MRI Great Toe
Overview of MRI Great Toe
What is MRI Great Toe?
An MRI of the great toe is used to visualise the bones of the thumb toe and the surrounding soft tissues tendon, ligaments, muscles and blood vessels. The MRI scan uses strong magnetic and radio waves to create detailed and clear multiple images of the great toe. Multiple images are captured during the MRI scan which can be stored on an electronic device and then further printed on a film. The whole MRI scan procedure takes about 40-60 minutes.
Why is MRI Great Toe done?
- To diagnose fractures of the big toe
- To diagnose any suspected infection, osteoporosis, deformities or abnormal growth of the bones and arthritis (inflammation of the joins)
- To detect the presence of hammer toe (abnormal bend in the toe joints)
Preparation for MRI Great Toe
- Pregnant women should inform their doctor (and x-ray technician) as the radiations may affect the fetus. If needed, precautions can be taken to lower the radiation exposure to the fetus.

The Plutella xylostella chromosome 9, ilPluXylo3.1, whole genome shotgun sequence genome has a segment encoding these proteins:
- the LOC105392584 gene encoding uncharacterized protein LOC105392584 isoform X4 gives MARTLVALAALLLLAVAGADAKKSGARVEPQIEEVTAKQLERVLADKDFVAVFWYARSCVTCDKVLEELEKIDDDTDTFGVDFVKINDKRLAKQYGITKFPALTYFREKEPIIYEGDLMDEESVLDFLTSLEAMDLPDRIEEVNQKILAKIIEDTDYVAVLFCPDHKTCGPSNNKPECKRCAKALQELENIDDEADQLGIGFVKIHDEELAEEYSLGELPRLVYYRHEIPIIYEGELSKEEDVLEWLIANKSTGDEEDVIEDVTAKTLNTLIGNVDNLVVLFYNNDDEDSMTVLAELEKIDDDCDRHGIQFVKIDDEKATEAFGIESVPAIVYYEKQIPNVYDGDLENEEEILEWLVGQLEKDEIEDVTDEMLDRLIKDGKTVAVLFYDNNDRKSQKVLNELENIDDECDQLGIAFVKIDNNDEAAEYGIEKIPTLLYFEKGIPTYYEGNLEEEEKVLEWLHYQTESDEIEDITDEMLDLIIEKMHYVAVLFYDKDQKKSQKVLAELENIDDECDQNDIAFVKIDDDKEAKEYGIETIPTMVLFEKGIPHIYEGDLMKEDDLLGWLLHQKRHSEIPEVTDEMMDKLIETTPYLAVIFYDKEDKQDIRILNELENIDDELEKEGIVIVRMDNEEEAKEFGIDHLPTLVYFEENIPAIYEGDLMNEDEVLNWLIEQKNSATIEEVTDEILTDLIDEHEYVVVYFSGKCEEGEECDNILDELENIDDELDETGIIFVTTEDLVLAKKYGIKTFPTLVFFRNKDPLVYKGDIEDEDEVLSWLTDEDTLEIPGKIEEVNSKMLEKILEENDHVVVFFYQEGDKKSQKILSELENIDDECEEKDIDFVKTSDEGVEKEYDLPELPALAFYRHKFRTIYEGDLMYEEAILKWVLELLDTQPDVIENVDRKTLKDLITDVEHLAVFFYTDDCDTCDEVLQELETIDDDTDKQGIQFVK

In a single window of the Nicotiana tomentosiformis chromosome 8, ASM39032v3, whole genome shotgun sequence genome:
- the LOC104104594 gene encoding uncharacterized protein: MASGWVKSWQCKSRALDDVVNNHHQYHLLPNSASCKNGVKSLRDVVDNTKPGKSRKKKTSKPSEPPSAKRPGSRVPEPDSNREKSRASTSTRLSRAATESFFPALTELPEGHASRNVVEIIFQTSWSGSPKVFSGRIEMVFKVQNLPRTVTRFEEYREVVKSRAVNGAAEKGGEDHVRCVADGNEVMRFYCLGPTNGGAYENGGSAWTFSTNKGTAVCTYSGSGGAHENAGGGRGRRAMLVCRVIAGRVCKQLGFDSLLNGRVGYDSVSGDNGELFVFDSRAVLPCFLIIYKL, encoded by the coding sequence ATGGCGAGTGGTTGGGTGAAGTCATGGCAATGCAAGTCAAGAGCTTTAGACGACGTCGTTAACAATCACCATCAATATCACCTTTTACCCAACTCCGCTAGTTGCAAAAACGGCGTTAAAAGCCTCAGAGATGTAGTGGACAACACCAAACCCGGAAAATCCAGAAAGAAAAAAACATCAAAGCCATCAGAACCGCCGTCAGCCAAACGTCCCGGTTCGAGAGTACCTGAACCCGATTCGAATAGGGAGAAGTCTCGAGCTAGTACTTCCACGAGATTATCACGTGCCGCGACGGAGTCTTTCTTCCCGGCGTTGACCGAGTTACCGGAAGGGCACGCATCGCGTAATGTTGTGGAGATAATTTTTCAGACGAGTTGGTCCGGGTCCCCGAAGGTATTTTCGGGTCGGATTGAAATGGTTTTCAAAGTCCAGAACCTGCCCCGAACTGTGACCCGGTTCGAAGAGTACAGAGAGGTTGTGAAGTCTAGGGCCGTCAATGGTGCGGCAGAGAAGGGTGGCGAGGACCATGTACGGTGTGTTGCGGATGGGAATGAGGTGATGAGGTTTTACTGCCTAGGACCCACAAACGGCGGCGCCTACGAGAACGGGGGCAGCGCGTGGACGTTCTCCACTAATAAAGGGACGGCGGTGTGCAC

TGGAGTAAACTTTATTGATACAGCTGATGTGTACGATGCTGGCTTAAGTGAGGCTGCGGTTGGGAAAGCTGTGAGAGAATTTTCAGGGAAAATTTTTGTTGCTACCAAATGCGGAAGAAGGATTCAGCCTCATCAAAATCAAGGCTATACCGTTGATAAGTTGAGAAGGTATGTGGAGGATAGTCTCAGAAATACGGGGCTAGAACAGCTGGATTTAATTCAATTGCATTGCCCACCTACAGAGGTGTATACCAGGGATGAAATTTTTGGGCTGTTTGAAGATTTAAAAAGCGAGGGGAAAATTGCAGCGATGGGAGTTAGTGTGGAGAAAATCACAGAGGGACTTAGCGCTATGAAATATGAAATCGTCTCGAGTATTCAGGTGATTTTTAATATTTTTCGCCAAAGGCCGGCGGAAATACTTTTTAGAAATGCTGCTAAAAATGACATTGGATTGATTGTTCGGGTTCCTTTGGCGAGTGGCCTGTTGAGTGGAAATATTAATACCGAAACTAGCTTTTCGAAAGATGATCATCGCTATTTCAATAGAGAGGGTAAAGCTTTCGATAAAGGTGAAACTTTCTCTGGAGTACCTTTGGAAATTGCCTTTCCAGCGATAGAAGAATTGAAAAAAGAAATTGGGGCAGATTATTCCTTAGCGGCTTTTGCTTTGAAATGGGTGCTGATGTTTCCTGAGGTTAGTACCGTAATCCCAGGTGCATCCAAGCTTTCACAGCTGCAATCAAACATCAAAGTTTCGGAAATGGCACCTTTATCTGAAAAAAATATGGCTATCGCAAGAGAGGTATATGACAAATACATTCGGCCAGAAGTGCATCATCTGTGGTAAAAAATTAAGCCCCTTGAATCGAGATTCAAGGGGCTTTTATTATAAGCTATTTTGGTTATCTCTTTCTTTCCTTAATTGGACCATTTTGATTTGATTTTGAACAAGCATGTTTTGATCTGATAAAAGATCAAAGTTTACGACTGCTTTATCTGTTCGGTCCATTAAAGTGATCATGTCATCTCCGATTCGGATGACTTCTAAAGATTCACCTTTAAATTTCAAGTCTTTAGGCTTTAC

- You may have to remove your jewelry and any metal objects which might interfere with the image.
- Depending on the area to be imaged, you may be asked to wear a hospital gown at the time of the X-ray.
Answers to Patient Concerns & Frequently Asked Questions (FAQs) about MRI Great Toe
Frequently Asked Questions about MRI Great Toe
Q. What are the drawbacks of a bone X-ray?
X-ray images give a very clear view of the bones. However, it does not provide a good visual image of the soft tissues like tendons, muscles or fat tissue under the skin. Even the bone microfractures or complicated spine injuries are not clearly visible on the X Ray images. Apart from this, it also exposes the patient to some amount of radiations but the benefit of the information gained from an X-ray image outweighs the risk of radiations.
Q. Who interprets the X-ray results?
The interpretation of an X-Ray image is carried out by a radiologist who analyses or reads the X-ray image and prepares a report of the findings which is shared with the patient.